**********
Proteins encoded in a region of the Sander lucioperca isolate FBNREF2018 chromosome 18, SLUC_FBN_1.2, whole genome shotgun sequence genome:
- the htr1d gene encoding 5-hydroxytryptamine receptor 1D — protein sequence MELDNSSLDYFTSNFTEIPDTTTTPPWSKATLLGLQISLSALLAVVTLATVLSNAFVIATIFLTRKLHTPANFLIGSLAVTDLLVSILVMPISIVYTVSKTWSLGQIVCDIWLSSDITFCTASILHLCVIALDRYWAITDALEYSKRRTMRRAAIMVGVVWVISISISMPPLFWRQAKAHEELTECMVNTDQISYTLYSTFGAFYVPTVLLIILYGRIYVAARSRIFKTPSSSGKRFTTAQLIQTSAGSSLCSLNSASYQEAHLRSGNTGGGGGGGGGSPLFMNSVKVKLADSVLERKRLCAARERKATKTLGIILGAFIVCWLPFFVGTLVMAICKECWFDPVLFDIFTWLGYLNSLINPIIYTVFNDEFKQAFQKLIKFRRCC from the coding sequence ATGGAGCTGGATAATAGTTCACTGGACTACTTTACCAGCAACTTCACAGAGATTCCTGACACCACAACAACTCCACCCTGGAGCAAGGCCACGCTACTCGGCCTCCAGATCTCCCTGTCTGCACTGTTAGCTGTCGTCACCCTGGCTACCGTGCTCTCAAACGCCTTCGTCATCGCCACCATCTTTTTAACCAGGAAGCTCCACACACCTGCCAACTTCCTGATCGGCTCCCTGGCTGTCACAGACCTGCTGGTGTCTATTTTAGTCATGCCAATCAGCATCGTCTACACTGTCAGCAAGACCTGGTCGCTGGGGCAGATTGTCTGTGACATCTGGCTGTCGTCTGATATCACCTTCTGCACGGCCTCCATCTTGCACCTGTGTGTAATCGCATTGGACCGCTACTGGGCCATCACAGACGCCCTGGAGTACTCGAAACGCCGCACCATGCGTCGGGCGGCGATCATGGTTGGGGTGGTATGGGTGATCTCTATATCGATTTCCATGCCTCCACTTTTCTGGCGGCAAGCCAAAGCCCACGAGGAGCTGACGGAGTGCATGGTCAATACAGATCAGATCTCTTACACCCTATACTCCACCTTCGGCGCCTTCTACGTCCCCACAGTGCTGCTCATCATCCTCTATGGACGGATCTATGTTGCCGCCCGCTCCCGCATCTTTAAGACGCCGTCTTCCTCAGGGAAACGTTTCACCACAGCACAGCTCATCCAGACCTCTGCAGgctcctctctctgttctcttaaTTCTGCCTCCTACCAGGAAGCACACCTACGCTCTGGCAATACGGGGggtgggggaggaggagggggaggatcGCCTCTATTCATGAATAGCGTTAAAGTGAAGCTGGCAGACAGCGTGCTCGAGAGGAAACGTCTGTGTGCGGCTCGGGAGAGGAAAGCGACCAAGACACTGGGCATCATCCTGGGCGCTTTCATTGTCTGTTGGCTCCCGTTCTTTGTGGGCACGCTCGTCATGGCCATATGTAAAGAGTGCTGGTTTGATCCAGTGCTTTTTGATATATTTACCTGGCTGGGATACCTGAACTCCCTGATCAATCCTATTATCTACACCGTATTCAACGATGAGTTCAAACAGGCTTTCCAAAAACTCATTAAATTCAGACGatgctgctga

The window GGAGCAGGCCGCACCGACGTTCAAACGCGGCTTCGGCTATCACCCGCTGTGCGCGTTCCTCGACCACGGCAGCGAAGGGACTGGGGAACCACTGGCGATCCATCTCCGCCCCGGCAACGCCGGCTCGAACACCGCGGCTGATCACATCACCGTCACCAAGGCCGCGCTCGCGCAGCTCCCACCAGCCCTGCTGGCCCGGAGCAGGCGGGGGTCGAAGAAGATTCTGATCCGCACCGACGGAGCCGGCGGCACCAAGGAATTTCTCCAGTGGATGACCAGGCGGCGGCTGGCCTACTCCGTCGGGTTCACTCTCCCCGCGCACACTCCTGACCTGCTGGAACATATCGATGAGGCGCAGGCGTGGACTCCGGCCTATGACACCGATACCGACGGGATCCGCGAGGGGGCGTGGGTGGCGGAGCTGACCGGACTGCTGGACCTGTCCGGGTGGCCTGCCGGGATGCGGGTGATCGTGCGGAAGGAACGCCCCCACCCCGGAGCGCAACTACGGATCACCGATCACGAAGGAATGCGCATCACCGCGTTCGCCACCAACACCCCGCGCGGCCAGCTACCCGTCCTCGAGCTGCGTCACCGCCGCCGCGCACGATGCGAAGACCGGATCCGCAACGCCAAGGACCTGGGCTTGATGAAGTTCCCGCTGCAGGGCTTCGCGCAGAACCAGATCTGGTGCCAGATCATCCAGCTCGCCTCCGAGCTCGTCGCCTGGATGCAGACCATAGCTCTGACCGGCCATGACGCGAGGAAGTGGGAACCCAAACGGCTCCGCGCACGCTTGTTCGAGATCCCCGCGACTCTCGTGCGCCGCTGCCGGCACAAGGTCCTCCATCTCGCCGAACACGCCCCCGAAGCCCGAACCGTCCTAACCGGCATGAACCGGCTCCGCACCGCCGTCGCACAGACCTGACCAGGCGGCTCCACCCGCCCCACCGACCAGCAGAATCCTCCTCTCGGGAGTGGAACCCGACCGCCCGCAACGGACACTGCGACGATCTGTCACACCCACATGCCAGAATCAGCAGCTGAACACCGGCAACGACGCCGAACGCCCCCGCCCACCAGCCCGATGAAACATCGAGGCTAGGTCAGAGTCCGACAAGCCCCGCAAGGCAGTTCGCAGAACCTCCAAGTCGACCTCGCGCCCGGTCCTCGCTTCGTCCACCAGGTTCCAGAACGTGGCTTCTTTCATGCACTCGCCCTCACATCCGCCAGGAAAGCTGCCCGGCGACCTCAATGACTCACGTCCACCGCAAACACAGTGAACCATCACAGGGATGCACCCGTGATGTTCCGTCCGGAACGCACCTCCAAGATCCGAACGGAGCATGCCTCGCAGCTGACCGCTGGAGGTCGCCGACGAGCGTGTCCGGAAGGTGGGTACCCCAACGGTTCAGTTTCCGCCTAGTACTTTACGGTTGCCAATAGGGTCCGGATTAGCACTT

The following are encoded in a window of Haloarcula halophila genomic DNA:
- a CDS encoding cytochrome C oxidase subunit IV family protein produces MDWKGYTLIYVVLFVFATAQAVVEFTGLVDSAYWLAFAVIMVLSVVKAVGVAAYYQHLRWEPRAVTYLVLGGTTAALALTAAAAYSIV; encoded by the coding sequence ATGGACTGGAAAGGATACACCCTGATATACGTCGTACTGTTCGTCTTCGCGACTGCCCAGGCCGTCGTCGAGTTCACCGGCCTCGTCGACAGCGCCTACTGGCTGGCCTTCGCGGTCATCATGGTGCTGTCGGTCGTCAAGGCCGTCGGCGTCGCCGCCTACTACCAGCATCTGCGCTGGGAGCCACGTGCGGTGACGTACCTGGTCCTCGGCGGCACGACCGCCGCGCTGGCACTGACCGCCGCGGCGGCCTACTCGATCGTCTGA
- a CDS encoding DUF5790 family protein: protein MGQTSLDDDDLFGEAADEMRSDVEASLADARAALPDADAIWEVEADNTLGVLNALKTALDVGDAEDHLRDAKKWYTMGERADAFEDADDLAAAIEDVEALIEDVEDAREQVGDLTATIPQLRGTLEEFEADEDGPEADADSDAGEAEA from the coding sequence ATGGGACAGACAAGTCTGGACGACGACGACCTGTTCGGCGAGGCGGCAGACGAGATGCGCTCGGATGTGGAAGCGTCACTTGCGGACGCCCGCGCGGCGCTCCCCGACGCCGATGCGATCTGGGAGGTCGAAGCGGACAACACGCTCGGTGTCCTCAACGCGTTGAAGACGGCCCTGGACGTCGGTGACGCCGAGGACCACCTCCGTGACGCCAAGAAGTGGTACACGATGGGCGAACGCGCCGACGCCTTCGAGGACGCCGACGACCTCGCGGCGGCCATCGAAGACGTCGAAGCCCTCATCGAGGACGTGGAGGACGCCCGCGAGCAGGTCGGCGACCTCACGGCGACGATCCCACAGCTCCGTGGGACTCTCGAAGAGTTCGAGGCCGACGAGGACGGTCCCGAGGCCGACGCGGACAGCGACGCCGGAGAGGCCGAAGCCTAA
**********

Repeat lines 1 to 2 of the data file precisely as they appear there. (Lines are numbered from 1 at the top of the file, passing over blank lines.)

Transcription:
Proteins encoded in a region of the Sander lucioperca isolate FBNREF2018 chromosome 18, SLUC_FBN_1.2, whole genome shotgun sequence genome:
- the htr1d gene encoding 5-hydroxytryptamine receptor 1D — protein sequence MELDNSSLDYFTSNFTEIPDTTTTPPWSKATLLGLQISLSALLAVVTLATVLSNAFVIATIFLTRKLHTPANFLIGSLAVTDLLVSILVMPISIVYTVSKTWSLGQIVCDIWLSSDITFCTASILHLCVIALDRYWAITDALEYSKRRTMRRAAIMVGVVWVISISISMPPLFWRQAKAHEELTECMVNTDQISYTLYSTFGAFYVPTVLLIILYGRIYVAARSRIFKTPSSSGKRFTTAQLIQTSAGSSLCSLNSASYQEAHLRSGNTGGGGGGGGGSPLFMNSVKVKLADSVLERKRLCAARERKATKTLGIILGAFIVCWLPFFVGTLVMAICKECWFDPVLFDIFTWLGYLNSLINPIIYTVFNDEFKQAFQKLIKFRRCC from the coding sequence ATGGAGCTGGATAATAGTTCACTGGACTACTTTACCAGCAACTTCACAGAGATTCCTGACACCACAACAACTCCACCCTGGAGCAAGGCCACGCTACTCGGCCTCCAGATCTCCCTGTCTGCACTGTTAGCTGTCGTCACCCTGGCTACCGTGCTCTCAAACGCCTTCGTCATCGCCACCATCTTTTTAACCAGGAAGCTCCACACACCTGCCAACTTCCTGATCGGCTCCCTGGCTGTCACAGACCTGCTGGTGTCTATTTTAGTCATGCCAATCAGCATCGTCTACACTGTCAGCAAGACCTGGTCGCTGGGGCAGATTGTCTGTGACATCTGGCTGTCGTCTGATATCACCTTCTGCACGGCCTCCATCTTGCACCTGTGTGTAATCGCATTGGACCGCTACTGGGCCATCACAGACGCCCTGGAGTACTCGAAACGCCGCACCATGCGTCGGGCGGCGATCATGGTTGGGGTGGTATGGGTGATCTCTATATCGATTTCCATGCCTCCACTTTTCTGGCGGCAAGCCAAAGCCCACGAGGAGCTGACGGAGTGCATGGTCAATACAGATCAGATCTCTTACACCCTATACTCCACCTTCGGCGCCTTCTACGTCCCCACAGTGCTGCTCATCATCCTCTATGGACGGATCTATGTTGCCGCCCGCTCCCGCATCTTTAAGACGCCGTCTTCCTCAGGGAAACGTTTCACCACAGCACAGCTCATCCAGACCTCTGCAGgctcctctctctgttctcttaaTTCTGCCTCCTACCAGGAAGCACACCTACGCTCTGGCAATACGGGGggtgggggaggaggagggggaggatcGCCTCTATTCATGAATAGCGTTAAAGTGAAGCTGGCAGACAGCGTGCTCGAGAGGAAACGTCTGTGTGCGGCTCGGGAGAGGAAAGCGACCAAGACACTGGGCATCATCCTGGGCGCTTTCATTGTCTGTTGGCTCCCGTTCTTTGTGGGCACGCTCGTCATGGCCATATGTAAAGAGTGCTGGTTTGATCCAGTGCTTTTTGATATATTTACCTGGCTGGGATACCTGAACTCCCTGATCAATCCTATTATCTACACCGTATTCAACGATGAGTTCAAACAGGCTTTCCAAAAACTCATTAAATTCAGACGatgctgctga